Monday, November 21, 2016 7:25 am, Posted by Absolute Destruction
The services we provide here at Absolute Destruction help you keep your physical documents and electronic devices out of the hands of thieves, and it’s an integral step in maintaining your personal and commercial privacy. But we know better than to think physical theft is the only way fraudsters attempt to get your confidential information. In an increasingly digital world, Canadians have to be careful with how (and with whom) they share their information online. While the Internet is full of legitimate sites you can safely visit to your heart’s content, you do need to surf with caution. You can unknowingly become the victim of a cyber scam. Keep reading to learn more about the most common fraud schemes affecting Canadians today so you can identify and steer clear of them.
As a sophisticated malware bent on extorting money from its victims, ransomware software is passed through email attachments and other downloadable files. Once opened, its virus is spread throughout the computer and infects its files and applications with an impenetrable encryption key. Scammers offer to decrypt the corrupted files but will only return full access to the affected computer for a fee. Unfortunately, there’s no guarantee these individuals will carry out their decryption once paid, so the CAFC doesn’t recommend paying to unlock a computer. The best defence is, of course, prevention. Be aware of the attachments sent in emails, especially those in .zip formats. Only ever download them if you’re expecting that particular file from a trusted source. Don’t click on pop-ups that claim your computer has a virus.
Denial of Service (DOA) Attacks
Canadian businesses are beginning to report an increase in this particular extortion scam, wherein their website or internet services are interrupted. Much like the above ransomwear, perpetrators offer to reverse the interruption for a nominal fee; however it requires much more sophisticated security measures in order to prevent. Rather than simply avoiding suspicious downloads, dynamic protocols must be in place, including attack detection, traffic analysis, Intrusion Prevention Systems (IPS), and firewalls.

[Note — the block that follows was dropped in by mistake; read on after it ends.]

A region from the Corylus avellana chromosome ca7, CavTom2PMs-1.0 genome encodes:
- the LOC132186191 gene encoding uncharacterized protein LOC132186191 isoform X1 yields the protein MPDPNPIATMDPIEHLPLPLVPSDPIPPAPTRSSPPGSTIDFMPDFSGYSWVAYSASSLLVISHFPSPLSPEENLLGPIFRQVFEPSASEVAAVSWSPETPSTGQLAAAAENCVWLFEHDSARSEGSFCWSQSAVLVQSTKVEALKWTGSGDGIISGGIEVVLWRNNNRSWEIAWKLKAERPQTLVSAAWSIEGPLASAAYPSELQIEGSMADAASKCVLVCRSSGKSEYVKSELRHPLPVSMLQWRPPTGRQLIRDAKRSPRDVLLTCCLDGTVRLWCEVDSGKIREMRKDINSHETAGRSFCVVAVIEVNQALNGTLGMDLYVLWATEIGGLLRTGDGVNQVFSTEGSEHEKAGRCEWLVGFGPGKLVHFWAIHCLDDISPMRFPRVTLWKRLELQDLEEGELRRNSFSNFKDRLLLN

Investment Scams — AKA Boiler Room Fraud
Many of us see emails talking about lucrative business deals promising huge returns… as long as we’re willing to invest in shares and other financial assets. What sounds too good to be true is just that, as these investment opportunities are completely worthless. Unfortunately, not all of us can identify these as scams, especially those who are older.
Tax Scams — CRA Impersonators
Let’s face it — tax time can be stressful for a lot of Canadians. Organizing all of your financial comings and goings accurately takes time and a lot of know-how that some of us don’t have. The fact that we face a hard deadline when filing only adds to the strain. A well-timed phone call or email from a source pretending to be the CRA (Canadian Revenue Agency) can take advantage of our fears, as fraudsters will claim the victims have misfiled and now owe the government money. Perpetrators will ask for debit and credit card payments, as well as personal information over the phone or email. It’s important to remember the CRA would never ask for your contact or financial information in such a way. If you ever find yourself confronted with such a call or email, check with the CRA to see the details of your return.
Cybersecurity starts with knowledge. Knowing what to look out for can keep you safe from the most popular online threats to your privacy. Make sure you never click a link or download a file of which you can’t verify the source. Businesses should invest in appropriate security protocol to keep their servers protected and employees educated. And everyone should give us a call. These actions, plus physical security achieved with our mobile shredders, will keep your personal information private. Period.